Ministry of Culture releases 3rd Comic book on stories of 20 Tribal Freedom Fighters, features Tirot Sing’s story


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New Delhi, Aug 5: Ministry of Culture has released the third Comic book on stories of 20 Tribal Freedom Fighters on August 2 at Tiranga Utsav celebration in New Delhi.

On the occasion, Union Minister for Home affairs and Cooperation Amit Shah, Union Minister for Culture G. Kishan Reddy, Minister of State for Parliamentary Affairs & Culture Arjun Ram Meghwal and Minister of State for External Affairs Meenakshi Lekhi were present.

This collection of stories recalls the sacrifices of some of the bravest men and women who inspired their tribes and gave up their lives to fight British rule.

Ministry of Culture as a part of Azadi Ka Amrit Mahotsav (AKM) has released pictorial books on 75 freedom fighters in collaboration with Amar Chitra Katha (ACK) to create awareness among the youth and children about the supreme sacrifice and patriotism of our lesser known heroes of freedom struggle. The first ACK Comic book on India’s 20 Women Unsung Heroes and Second Comic book on stories of 15 Women elected to the Constituent Assembly has been released earlier.

The unsung tribal freedom fighters
• Tirot Sing, a Khasi chief, realised the duplicity of the British and waged war against them. He was captured, tortured and imprisoned. He died in prison.

• Tilka Majhi rebelled against the atrocities of the British East India Company. He mobilised the Pahadia tribe to which he belonged and raided the Company treasury. He was hanged.

• Thalakkal Chanthu of the Kurichiyar tribe was an invaluable part of Pazhassi Raja’s war against the East India Company. He was hanged.

• Budhu Bhagat of the Oraon tribe was shot down in one of his many encounters with the British, along with his brother, seven sons and 150 men from his tribe.

• Raghoji Bhangre belonged to the Mahadeo Koli tribe. He revolted against the British and continued his struggle even though his mother was imprisoned. He was captured and hanged.

• Sidhu and Kanhu Murmu from the Santhal community, revolted against the British and their stooges. They led the Santhal in the Hul rebellion. Both were betrayed, caught and hanged.

• Rendo Manjhi and Chakra Bisoi of the Khond tribe objected to the British interfering in their customs. Rendo was caught and hanged while Chakra Bisoi became a fugitive and died in hiding.

• The Indian Uprising in Meerut had begun. Nilambar and Pitamber who belonged to the Bhogta clan of the Kharwar tribe were inspired to revolt and led their people to rise up against British oppression. They were both captured and hanged.

• Ramji Gond of the Gond tribe rose against the feudal system by which wealthy landlords oppressed the poor with the support of the British. He was caught and hanged.

• Telanga Kharia of the Kharia tribe, refused to accept the tax system of the British and their governance. He insisted that they follow their traditional method of self-governance and organized raids on the treasury. He was betrayed and shot dead.

• Tantiya Bhil, known as the Robin Hood of the Central Provinces, robbed trains carrying British wealth and distributed it among his tribe, the Bhils. He was trapped and hanged.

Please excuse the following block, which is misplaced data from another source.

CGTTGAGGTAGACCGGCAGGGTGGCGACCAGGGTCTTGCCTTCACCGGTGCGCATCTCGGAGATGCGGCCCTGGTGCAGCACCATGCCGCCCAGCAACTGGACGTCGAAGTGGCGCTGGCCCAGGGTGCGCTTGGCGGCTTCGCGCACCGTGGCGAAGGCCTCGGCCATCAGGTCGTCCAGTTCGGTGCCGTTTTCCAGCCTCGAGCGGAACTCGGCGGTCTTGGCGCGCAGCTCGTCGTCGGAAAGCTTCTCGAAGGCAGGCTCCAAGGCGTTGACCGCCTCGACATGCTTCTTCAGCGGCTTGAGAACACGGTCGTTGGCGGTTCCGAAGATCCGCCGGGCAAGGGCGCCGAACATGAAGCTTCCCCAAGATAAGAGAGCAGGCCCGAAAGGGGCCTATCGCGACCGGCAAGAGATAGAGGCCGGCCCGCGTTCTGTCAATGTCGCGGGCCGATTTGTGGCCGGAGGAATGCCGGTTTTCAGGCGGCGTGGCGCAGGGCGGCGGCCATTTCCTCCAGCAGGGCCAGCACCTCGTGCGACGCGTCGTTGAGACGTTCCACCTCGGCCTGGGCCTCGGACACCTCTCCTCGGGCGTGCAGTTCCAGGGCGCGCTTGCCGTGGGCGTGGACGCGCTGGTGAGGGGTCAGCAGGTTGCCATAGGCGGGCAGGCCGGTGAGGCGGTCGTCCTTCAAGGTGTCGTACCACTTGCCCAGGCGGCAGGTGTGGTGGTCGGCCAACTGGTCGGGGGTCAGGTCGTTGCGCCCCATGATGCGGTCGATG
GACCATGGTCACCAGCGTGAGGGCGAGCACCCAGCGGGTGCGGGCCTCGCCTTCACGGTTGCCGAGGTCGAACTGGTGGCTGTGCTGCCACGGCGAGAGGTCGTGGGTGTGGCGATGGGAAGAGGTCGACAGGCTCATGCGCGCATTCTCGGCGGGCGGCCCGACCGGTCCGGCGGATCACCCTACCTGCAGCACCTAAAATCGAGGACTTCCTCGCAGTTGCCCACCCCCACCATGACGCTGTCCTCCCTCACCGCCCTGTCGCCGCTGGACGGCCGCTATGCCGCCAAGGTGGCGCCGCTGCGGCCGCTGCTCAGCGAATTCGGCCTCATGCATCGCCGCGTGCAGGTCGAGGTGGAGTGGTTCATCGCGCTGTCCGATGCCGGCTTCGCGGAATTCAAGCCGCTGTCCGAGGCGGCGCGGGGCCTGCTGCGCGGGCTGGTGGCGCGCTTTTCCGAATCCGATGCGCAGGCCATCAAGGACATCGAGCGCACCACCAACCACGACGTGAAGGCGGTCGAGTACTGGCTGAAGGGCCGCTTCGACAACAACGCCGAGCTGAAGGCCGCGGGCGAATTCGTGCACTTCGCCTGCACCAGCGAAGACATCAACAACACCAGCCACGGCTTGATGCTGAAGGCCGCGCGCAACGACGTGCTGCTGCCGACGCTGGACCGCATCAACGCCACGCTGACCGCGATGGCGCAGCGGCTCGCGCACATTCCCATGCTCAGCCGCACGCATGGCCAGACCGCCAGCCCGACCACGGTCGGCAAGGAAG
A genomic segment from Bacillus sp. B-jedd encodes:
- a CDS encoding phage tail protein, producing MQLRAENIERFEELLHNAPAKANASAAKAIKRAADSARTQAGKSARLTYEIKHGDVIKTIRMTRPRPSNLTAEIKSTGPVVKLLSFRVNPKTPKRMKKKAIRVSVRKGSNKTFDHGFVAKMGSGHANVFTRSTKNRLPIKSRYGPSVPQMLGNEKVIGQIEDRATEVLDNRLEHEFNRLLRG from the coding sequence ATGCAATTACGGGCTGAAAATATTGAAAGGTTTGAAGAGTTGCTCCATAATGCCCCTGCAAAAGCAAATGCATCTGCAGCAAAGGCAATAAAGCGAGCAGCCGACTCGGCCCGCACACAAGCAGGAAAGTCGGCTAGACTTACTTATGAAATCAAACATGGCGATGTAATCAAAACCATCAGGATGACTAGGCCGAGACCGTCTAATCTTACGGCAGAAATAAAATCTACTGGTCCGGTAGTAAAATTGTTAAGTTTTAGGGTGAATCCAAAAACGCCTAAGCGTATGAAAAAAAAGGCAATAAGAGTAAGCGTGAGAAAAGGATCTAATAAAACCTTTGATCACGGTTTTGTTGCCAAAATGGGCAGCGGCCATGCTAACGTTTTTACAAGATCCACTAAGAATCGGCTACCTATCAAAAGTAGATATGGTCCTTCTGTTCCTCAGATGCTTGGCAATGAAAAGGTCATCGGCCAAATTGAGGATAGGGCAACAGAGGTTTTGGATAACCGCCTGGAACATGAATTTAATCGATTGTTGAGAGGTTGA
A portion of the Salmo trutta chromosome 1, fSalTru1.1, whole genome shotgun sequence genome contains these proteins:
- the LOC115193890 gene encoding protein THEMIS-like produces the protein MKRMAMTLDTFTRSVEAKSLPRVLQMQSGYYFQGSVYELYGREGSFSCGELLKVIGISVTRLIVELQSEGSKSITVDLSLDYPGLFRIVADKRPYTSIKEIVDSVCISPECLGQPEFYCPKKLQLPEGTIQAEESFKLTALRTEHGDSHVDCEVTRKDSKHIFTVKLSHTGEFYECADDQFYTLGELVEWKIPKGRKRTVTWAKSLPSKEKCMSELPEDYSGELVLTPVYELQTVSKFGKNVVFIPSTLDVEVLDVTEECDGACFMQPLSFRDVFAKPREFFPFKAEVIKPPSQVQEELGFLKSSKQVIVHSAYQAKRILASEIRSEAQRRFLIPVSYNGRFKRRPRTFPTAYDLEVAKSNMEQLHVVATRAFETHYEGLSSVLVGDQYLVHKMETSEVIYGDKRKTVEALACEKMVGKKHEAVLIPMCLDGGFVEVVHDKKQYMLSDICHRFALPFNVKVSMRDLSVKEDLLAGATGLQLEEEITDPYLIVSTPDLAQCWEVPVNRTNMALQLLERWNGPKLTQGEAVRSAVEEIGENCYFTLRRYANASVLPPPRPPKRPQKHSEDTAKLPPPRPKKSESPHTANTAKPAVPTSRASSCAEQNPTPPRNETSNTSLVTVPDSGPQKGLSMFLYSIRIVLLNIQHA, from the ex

• Major Paona Brajabasi of Manipur, fought to defend the kingdom of Manipur. He was the hero of the Anglo-Manipur war. He fought like a lion but was overpowered and beheaded.

• Birsa Munda, of the Munda tribe, became a legend in his opposition to the British. He led the Mundas in a series of confrontations with them. He was caught and imprisoned and according to British records, died of cholera. He was 25 years old when he died.

• Matmur Jamoh of the Adi tribe of Arunachal Pradesh, rebelled against the arrogance of the British. He and his companions surrendered to the British as their villages were being burnt. They were sent to the Cellular Jail and died there.

• Tana Bhagat of the Oraon tribe was inspired by a divine vision to preach to his people and make them aware of the exploitation of their British overlords. He was caught and tortured severely. He was released, a broken man, and died subsequently.

• Malati Mem of the Tea-garden community was inspired to join Mahatma Gandhi’s satyagraha movement. She fought against the British monopoly over opium and educated her people about the dangers of opium addiction. During an encounter with the police, she was shot dead.

• Laxman Naik of the Bhuyan tribe was also inspired by Gandhi and campaigned extensively to get tribes to join the freedom movement. The British framed him for the killing of a friend and he was hanged to death.

• Helen Lepcha of the Lepcha tribe, was an ardent follower of Mahatma Gandhi. Her influence over her people made the British restless. She was shot at, imprisoned and hounded but she never lost courage. In 1941 she helped Netaji Subhas Chandra Bose escape from house arrest and travel to Germany. She was awarded the Tamra Patra for her invaluable contribution to the freedom struggle.

• Pulimaya Devi Podar heard Gandhi when she was in school and wanted to join the freedom struggle immediately. Despite stiff opposition from her family she joined the movement after her studies and encouraged women to join her. She was imprisoned for her participation in protests. After independence she continued to serve her people and was awarded the title of ‘Swatantra Sainani’.

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